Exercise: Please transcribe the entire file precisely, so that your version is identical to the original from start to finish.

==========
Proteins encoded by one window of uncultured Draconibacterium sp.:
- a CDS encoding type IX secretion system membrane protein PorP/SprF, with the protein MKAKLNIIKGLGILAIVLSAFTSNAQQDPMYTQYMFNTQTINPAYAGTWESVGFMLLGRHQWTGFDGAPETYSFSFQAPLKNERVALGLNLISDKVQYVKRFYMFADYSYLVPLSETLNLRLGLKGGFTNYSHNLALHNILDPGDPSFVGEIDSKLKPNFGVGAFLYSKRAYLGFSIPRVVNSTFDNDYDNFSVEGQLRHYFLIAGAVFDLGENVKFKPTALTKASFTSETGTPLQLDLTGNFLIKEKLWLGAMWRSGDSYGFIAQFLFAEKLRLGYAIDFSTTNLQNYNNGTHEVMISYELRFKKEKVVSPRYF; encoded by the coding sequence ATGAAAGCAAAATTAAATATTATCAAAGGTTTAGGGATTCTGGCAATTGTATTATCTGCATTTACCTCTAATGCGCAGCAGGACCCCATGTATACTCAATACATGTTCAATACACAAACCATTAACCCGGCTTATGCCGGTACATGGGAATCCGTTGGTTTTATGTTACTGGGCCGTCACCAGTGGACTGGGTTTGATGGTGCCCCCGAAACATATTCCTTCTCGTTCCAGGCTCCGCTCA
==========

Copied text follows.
Proteins encoded by one window of uncultured Draconibacterium sp.:
- a CDS encoding type IX secretion system membrane protein PorP/SprF, with the protein MKAKLNIIKGLGILAIVLSAFTSNAQQDPMYTQYMFNTQTINPAYAGTWESVGFMLLGRHQWTGFDGAPETYSFSFQAPLKNERVALGLNLISDKVQYVKRFYMFADYSYLVPLSETLNLRLGLKGGFTNYSHNLALHNILDPGDPSFVGEIDSKLKPNFGVGAFLYSKRAYLGFSIPRVVNSTFDNDYDNFSVEGQLRHYFLIAGAVFDLGENVKFKPTALTKASFTSETGTPLQLDLTGNFLIKEKLWLGAMWRSGDSYGFIAQFLFAEKLRLGYAIDFSTTNLQNYNNGTHEVMISYELRFKKEKVVSPRYF; encoded by the coding sequence ATGAAAGCAAAATTAAATATTATCAAAGGTTTAGGGATTCTGGCAATTGTATTATCTGCATTTACCTCTAATGCGCAGCAGGACCCCATGTATACTCAATACATGTTCAATACACAAACCATTAACCCGGCTTATGCCGGTACATGGGAATCCGTTGGTTTTATGTTACTGGGCCGTCACCAGTGGACTGGGTTTGATGGTGCCCCCGAAACATATTCCTTCTCGTTCCAGGCTCCGCTCA